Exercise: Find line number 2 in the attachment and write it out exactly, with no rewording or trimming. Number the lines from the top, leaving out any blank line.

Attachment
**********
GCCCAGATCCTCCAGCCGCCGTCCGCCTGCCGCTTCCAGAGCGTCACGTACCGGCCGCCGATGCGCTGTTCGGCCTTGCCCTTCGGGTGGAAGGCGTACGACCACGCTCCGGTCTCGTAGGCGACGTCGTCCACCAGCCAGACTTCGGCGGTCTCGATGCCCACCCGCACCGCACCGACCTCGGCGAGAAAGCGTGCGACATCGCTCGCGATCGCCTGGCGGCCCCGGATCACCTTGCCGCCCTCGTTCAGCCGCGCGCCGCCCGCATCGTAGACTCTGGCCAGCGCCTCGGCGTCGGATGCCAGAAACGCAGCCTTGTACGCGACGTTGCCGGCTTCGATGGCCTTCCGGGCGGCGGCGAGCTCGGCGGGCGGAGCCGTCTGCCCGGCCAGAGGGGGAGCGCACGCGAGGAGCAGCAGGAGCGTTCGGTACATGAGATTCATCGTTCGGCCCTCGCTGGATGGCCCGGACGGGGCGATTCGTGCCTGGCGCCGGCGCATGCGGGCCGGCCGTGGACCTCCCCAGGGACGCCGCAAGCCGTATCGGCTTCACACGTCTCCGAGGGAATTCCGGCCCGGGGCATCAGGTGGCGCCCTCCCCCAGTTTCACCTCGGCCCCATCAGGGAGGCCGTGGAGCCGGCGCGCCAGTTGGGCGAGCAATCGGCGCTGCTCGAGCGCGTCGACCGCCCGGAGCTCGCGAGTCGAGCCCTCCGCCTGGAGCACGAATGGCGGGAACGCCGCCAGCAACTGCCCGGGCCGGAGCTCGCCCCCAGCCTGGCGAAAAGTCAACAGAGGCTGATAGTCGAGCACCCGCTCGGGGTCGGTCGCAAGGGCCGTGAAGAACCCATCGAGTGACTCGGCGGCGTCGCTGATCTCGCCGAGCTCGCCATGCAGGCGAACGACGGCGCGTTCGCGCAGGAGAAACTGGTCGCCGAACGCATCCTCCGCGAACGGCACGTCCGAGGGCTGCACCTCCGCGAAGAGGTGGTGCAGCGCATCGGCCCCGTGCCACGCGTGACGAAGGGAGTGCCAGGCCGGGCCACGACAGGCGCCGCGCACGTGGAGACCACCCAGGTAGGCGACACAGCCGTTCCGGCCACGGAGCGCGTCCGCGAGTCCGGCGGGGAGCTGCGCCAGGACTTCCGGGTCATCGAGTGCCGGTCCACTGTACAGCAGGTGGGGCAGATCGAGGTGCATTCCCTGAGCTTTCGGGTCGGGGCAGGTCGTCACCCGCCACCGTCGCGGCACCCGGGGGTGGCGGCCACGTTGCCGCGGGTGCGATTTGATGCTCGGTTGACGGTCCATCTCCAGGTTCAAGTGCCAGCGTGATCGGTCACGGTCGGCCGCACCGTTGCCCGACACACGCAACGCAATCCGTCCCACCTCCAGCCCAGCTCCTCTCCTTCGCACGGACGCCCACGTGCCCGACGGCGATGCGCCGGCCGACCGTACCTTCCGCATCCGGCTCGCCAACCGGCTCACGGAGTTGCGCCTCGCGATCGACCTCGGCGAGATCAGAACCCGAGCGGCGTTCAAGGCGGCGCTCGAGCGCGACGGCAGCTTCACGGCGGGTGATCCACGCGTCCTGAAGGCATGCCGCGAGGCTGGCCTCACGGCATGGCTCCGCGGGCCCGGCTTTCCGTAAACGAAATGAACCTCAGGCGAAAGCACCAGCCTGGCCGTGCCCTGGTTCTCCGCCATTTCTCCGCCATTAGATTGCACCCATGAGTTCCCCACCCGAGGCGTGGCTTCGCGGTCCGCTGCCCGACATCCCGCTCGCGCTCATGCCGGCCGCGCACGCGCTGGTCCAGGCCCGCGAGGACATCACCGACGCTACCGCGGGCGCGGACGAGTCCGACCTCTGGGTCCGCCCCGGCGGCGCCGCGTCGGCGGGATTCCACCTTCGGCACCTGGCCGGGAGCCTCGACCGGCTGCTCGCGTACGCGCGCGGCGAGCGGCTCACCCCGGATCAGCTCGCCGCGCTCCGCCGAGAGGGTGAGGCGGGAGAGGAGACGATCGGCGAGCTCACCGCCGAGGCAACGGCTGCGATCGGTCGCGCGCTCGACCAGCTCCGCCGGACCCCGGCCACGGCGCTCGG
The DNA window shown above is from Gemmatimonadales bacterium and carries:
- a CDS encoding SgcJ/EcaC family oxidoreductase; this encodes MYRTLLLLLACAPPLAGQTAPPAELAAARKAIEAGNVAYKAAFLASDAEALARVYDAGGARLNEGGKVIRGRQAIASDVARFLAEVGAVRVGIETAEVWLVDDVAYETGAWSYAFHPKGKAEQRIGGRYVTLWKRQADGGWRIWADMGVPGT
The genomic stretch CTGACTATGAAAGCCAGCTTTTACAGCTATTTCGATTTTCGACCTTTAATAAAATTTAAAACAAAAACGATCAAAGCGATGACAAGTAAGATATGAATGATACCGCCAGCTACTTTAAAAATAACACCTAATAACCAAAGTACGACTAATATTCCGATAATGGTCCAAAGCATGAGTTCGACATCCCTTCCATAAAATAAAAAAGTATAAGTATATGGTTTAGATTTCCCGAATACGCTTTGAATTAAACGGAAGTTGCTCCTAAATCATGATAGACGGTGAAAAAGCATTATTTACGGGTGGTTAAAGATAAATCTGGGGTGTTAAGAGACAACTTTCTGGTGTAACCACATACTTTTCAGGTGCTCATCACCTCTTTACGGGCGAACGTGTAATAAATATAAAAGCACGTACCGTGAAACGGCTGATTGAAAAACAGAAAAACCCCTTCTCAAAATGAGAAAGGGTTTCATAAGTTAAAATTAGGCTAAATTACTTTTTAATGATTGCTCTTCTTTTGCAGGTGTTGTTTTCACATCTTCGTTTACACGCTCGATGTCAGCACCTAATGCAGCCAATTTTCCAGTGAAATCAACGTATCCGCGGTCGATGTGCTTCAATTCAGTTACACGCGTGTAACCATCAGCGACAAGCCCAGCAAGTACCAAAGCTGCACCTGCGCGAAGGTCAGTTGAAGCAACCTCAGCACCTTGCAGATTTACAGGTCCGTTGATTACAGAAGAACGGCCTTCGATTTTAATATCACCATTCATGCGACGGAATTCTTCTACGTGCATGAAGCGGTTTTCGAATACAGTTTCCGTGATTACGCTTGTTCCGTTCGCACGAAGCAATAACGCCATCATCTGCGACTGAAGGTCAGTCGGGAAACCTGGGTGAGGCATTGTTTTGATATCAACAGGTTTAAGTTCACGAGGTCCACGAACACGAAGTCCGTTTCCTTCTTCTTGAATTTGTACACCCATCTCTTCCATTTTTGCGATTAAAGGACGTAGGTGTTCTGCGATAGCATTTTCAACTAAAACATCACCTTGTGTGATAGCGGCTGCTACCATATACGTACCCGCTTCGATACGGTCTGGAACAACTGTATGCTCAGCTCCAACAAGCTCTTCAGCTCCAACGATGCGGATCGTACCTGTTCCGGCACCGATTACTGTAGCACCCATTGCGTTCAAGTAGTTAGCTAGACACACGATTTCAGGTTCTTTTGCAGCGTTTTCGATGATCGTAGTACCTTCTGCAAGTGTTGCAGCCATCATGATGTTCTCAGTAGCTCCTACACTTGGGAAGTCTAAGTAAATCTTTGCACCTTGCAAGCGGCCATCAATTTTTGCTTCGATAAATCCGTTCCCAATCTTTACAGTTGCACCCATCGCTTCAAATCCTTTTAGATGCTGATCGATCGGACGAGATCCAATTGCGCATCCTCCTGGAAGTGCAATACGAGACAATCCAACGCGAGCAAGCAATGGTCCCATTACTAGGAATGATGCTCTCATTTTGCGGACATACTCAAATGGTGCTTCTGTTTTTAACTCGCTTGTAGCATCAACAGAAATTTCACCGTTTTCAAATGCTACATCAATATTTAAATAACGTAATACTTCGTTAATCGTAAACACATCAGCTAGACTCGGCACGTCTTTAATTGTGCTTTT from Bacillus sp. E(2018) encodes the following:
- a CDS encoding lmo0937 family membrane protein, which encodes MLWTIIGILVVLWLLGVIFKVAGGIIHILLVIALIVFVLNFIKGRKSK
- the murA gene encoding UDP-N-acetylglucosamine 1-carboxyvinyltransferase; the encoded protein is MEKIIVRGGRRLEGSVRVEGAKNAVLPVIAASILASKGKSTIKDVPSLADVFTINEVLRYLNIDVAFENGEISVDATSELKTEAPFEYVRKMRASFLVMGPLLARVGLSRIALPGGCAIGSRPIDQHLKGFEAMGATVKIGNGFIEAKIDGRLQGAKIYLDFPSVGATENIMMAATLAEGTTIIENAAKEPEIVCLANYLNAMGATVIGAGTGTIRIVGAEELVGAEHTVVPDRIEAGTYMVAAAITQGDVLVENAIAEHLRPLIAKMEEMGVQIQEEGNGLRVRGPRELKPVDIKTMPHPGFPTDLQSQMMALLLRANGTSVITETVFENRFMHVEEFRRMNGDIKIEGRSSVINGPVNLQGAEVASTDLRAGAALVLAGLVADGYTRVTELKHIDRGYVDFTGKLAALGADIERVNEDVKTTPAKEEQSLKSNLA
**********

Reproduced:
The DNA window shown above is from Gemmatimonadales bacterium and carries: